* Wear sunscreen everyday. Apply it as part of your daily routine before you head out the door. Reapply during the day as needed. UVB and UVA are the two types of ultraviolet radiation that cause skin damage. Sunscreens labeled for Broad Spectrum will protect against both of these harmful rays.
* Children and babies are extra sensitive. Provide children with sun hats, sunglasses, and sunscreen throughout the summer. Swim shirts are another helpful item when playing in water outdoors. Sunburns are not okay at any age.
* Protect your eyes. Over time the sun can damage your eyes and the skin around your eyes and cause eyelid cancers, macular degeneration,and even vision loss. Wear sunglasses year round as well as hats with a 3 inch brim.
* Proper clothing is an important part of sun protection. The more skin you cover with clothing, the better when it comes to skin cancer prevention--long sleeves are better than short sleeves. This can be harder in the summer when it is hot, but you can look for fabrics with UPF (ultraviolet protection factor) protection. This indicates what fraction of the sun's rays can penetrate through the fabric. Learn more about that UPF.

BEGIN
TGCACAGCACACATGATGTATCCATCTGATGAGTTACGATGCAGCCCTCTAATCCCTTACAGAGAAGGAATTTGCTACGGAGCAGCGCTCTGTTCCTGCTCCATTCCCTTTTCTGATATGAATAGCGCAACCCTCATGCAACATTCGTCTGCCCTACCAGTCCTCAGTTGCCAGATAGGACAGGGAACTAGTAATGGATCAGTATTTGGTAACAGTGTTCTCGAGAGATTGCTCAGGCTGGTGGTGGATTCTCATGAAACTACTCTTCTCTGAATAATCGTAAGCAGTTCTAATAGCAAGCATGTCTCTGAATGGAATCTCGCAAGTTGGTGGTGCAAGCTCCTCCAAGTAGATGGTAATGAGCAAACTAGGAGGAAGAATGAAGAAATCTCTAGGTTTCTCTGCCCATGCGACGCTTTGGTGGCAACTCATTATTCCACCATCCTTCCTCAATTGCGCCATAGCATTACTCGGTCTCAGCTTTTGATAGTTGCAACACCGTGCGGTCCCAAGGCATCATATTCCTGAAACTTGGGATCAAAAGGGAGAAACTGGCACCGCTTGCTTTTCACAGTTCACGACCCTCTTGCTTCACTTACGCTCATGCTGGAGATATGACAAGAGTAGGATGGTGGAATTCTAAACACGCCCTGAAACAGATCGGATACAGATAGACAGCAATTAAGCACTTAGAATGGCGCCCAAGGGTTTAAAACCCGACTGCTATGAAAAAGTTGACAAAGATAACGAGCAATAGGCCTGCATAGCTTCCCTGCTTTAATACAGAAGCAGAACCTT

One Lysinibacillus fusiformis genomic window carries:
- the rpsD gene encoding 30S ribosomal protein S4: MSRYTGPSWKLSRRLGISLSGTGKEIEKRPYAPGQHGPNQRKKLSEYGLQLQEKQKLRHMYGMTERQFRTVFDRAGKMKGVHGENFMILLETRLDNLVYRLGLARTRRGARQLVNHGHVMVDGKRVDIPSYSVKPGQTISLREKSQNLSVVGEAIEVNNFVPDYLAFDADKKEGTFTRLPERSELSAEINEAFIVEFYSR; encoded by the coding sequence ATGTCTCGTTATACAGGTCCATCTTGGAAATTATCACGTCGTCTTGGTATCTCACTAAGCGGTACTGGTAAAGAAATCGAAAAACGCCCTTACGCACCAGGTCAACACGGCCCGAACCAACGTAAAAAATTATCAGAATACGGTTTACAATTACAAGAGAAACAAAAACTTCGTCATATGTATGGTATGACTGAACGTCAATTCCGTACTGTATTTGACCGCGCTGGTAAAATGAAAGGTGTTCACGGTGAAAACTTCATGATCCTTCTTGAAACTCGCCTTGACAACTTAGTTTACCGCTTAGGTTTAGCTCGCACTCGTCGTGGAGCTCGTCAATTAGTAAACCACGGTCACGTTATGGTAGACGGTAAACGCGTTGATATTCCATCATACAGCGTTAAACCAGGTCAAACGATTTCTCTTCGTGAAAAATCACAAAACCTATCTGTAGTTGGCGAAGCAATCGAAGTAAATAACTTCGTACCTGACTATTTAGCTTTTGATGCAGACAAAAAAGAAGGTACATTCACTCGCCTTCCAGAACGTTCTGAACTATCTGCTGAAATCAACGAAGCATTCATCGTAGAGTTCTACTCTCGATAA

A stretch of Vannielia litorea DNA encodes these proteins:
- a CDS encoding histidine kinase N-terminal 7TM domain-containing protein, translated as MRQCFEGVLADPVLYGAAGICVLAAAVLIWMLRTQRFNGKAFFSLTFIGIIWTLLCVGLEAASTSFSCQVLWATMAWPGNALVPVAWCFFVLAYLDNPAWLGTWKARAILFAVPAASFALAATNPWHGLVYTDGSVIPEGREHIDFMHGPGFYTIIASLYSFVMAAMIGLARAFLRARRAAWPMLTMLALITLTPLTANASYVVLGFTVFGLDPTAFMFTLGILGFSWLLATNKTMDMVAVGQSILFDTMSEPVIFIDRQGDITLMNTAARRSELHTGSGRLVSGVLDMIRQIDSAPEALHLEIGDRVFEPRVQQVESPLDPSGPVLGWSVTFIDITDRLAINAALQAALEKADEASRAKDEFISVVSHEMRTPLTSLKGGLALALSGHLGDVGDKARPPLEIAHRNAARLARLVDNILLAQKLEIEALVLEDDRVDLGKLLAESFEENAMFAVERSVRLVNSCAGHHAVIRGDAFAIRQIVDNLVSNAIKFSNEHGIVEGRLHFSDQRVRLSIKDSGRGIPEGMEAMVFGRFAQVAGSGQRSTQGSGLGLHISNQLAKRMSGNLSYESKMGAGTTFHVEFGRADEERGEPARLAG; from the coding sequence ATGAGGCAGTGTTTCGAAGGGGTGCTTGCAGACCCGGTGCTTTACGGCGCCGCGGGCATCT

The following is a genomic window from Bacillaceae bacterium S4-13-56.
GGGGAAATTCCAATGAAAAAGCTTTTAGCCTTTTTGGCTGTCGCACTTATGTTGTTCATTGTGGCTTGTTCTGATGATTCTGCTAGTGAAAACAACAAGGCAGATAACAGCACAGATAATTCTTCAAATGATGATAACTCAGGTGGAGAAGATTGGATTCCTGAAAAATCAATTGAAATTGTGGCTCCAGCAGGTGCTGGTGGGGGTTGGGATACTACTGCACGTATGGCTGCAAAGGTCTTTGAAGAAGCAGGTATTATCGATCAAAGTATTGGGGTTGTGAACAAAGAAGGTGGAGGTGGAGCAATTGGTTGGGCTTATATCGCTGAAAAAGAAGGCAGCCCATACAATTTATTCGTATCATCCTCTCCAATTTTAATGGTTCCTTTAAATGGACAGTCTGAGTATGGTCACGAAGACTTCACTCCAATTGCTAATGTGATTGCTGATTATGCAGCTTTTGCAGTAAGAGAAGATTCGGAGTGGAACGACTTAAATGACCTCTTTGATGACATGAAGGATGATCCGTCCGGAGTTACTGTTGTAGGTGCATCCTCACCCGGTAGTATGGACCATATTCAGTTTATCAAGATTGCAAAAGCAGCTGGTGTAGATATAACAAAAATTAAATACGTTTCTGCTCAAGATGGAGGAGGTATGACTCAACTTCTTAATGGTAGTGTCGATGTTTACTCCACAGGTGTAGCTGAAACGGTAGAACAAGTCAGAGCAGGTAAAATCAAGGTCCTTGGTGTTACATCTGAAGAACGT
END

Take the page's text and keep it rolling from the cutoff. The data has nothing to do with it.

*Protect heads first. According to the Skin Cancer Foundation, our heads are the most likely place to get skin cancer. Compared to other parts of our bodies, heads are most at risk. Faces (especially your nose) is very susceptible to skin cancer, as well as the neck. For men, melanoma is often found on ears.
* Seek shade but still wear sunscreen. Not all shade is created equal. Shade alone cannot provide full UV protection. Trees with sparse leaves are not as protective as trees that are thickly covered in leaves. Also, harmful ultraviolet rays can be reflected up on sand and water, so even using an umbrella does not fully protect. Shade helps, but wearing sunscreen is must still.
For more information visit skincancer.org
Located in Suite B (east doors by Physical Therapy)
Monday-Friday ~ 9:00 a.m. - 7:00 p.m.
Saturday ~ noon - 7:00 p.m.
NO APPOINTMENT NEEDED in Urgent Care!